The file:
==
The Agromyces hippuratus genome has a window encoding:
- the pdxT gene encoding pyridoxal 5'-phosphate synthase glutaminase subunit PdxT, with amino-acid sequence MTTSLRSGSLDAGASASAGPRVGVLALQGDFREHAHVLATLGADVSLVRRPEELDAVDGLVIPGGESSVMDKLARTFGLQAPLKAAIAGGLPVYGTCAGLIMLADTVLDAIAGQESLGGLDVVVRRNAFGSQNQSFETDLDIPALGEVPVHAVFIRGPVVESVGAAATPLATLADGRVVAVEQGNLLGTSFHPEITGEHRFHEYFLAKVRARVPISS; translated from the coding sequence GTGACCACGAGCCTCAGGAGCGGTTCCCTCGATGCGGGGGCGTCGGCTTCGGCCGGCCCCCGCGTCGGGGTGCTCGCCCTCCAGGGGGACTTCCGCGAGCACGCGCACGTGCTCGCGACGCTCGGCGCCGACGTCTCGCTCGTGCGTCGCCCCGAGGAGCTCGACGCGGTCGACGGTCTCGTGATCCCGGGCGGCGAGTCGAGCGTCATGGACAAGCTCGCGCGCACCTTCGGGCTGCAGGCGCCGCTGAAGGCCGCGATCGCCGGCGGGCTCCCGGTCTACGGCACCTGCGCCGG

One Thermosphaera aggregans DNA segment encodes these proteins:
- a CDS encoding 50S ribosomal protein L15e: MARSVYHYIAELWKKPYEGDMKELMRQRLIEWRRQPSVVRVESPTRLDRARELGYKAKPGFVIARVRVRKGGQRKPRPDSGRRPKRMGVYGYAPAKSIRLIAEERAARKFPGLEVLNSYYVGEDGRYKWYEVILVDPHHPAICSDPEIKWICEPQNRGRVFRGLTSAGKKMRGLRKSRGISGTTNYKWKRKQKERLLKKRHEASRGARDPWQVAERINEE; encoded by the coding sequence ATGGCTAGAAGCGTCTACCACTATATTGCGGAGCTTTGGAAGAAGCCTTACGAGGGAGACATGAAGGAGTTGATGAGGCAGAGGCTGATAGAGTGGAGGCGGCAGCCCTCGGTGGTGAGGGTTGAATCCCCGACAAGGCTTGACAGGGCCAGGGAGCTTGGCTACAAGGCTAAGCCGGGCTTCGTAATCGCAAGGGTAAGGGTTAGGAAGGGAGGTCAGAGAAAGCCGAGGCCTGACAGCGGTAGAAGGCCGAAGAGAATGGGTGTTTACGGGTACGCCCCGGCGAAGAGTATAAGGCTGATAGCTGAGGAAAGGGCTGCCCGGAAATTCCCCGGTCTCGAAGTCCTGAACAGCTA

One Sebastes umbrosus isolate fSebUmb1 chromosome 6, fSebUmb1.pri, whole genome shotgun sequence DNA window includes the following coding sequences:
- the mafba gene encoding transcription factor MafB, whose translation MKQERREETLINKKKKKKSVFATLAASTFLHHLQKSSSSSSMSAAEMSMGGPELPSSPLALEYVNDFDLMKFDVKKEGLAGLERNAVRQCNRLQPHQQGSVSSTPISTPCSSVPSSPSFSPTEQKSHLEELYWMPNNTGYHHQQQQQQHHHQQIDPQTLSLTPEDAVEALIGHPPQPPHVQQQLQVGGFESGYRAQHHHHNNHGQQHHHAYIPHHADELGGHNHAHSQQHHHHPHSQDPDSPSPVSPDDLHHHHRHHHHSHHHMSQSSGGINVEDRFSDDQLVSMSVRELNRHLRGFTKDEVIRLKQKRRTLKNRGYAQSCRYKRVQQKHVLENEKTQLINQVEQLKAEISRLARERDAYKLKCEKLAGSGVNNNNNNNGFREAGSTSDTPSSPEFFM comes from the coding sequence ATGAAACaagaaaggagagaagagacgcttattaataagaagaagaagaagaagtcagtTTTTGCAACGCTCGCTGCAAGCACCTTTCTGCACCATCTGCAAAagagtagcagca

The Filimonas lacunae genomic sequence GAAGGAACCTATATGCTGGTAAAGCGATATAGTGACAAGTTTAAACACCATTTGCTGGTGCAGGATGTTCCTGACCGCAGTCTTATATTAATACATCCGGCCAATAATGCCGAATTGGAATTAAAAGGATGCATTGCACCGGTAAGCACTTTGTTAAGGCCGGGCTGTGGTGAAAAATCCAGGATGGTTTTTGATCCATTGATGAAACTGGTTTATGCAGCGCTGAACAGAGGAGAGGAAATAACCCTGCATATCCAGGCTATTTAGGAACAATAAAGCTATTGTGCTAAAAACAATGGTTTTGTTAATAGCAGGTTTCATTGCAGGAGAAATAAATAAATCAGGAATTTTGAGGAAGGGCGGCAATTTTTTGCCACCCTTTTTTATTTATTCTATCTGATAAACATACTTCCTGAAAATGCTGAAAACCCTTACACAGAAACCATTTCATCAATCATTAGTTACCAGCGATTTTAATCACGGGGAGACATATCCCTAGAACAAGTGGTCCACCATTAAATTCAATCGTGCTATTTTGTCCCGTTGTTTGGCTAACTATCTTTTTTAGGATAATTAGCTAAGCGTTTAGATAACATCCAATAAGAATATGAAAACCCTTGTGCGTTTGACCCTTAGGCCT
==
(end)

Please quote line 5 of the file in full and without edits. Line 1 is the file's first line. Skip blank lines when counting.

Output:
One Sebastes umbrosus isolate fSebUmb1 chromosome 6, fSebUmb1.pri, whole genome shotgun sequence DNA window includes the following coding sequences: